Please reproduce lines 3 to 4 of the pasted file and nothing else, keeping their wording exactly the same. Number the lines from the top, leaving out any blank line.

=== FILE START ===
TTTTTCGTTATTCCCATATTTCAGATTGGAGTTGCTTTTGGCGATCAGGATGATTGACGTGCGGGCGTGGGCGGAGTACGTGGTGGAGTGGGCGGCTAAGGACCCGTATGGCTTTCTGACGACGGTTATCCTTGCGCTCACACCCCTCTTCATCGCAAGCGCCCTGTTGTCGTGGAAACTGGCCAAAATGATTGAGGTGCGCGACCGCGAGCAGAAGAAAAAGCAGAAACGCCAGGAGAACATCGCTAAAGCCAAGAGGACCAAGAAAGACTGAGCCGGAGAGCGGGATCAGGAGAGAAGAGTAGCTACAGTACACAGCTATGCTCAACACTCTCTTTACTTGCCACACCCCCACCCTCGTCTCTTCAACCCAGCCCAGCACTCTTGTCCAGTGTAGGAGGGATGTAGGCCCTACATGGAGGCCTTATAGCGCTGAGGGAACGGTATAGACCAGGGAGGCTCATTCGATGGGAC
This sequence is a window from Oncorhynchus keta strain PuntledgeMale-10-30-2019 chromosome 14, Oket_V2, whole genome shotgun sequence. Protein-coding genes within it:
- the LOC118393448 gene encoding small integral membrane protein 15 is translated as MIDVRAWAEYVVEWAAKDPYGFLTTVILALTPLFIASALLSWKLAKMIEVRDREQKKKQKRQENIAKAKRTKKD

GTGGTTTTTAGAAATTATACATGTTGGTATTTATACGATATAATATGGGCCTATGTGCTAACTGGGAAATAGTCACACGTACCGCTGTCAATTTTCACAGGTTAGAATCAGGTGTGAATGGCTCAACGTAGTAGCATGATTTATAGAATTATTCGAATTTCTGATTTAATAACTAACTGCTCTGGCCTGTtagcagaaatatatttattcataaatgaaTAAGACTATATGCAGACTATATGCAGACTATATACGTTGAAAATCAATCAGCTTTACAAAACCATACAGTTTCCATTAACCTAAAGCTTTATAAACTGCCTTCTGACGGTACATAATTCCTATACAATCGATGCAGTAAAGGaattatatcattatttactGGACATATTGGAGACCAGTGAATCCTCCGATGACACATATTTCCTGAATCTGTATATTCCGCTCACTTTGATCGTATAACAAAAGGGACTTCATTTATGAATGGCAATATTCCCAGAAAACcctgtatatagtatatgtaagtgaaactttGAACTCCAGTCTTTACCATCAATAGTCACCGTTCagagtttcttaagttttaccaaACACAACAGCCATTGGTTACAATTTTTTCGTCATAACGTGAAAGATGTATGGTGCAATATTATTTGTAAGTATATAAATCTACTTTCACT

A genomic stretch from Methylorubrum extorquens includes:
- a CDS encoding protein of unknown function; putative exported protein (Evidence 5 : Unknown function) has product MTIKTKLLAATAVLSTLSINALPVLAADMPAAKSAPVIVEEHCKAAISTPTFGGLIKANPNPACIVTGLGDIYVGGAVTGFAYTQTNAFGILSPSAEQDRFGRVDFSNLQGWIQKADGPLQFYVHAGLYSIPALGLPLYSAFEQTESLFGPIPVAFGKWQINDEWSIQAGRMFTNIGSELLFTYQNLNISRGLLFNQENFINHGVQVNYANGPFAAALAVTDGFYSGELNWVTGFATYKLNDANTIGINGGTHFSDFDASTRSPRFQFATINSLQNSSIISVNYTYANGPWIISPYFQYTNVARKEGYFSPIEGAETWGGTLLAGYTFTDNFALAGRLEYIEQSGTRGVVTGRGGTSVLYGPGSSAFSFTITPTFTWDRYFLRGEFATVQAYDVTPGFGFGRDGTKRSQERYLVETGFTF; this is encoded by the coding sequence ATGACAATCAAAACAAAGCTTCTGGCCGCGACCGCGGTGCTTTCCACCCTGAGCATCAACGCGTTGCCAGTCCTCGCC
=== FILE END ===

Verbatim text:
- the LOC118393448 gene encoding small integral membrane protein 15 is translated as MIDVRAWAEYVVEWAAKDPYGFLTTVILALTPLFIASALLSWKLAKMIEVRDREQKKKQKRQENIAKAKRTKKD

GTGGTTTTTAGAAATTATACATGTTGGTATTTATACGATATAATATGGGCCTATGTGCTAACTGGGAAATAGTCACACGTACCGCTGTCAATTTTCACAGGTTAGAATCAGGTGTGAATGGCTCAACGTAGTAGCATGATTTATAGAATTATTCGAATTTCTGATTTAATAACTAACTGCTCTGGCCTGTtagcagaaatatatttattcataaatgaaTAAGACTATATGCAGACTATATGCAGACTATATACGTTGAAAATCAATCAGCTTTACAAAACCATACAGTTTCCATTAACCTAAAGCTTTATAAACTGCCTTCTGACGGTACATAATTCCTATACAATCGATGCAGTAAAGGaattatatcattatttactGGACATATTGGAGACCAGTGAATCCTCCGATGACACATATTTCCTGAATCTGTATATTCCGCTCACTTTGATCGTATAACAAAAGGGACTTCATTTATGAATGGCAATATTCCCAGAAAACcctgtatatagtatatgtaagtgaaactttGAACTCCAGTCTTTACCATCAATAGTCACCGTTCagagtttcttaagttttaccaaACACAACAGCCATTGGTTACAATTTTTTCGTCATAACGTGAAAGATGTATGGTGCAATATTATTTGTAAGTATATAAATCTACTTTCACT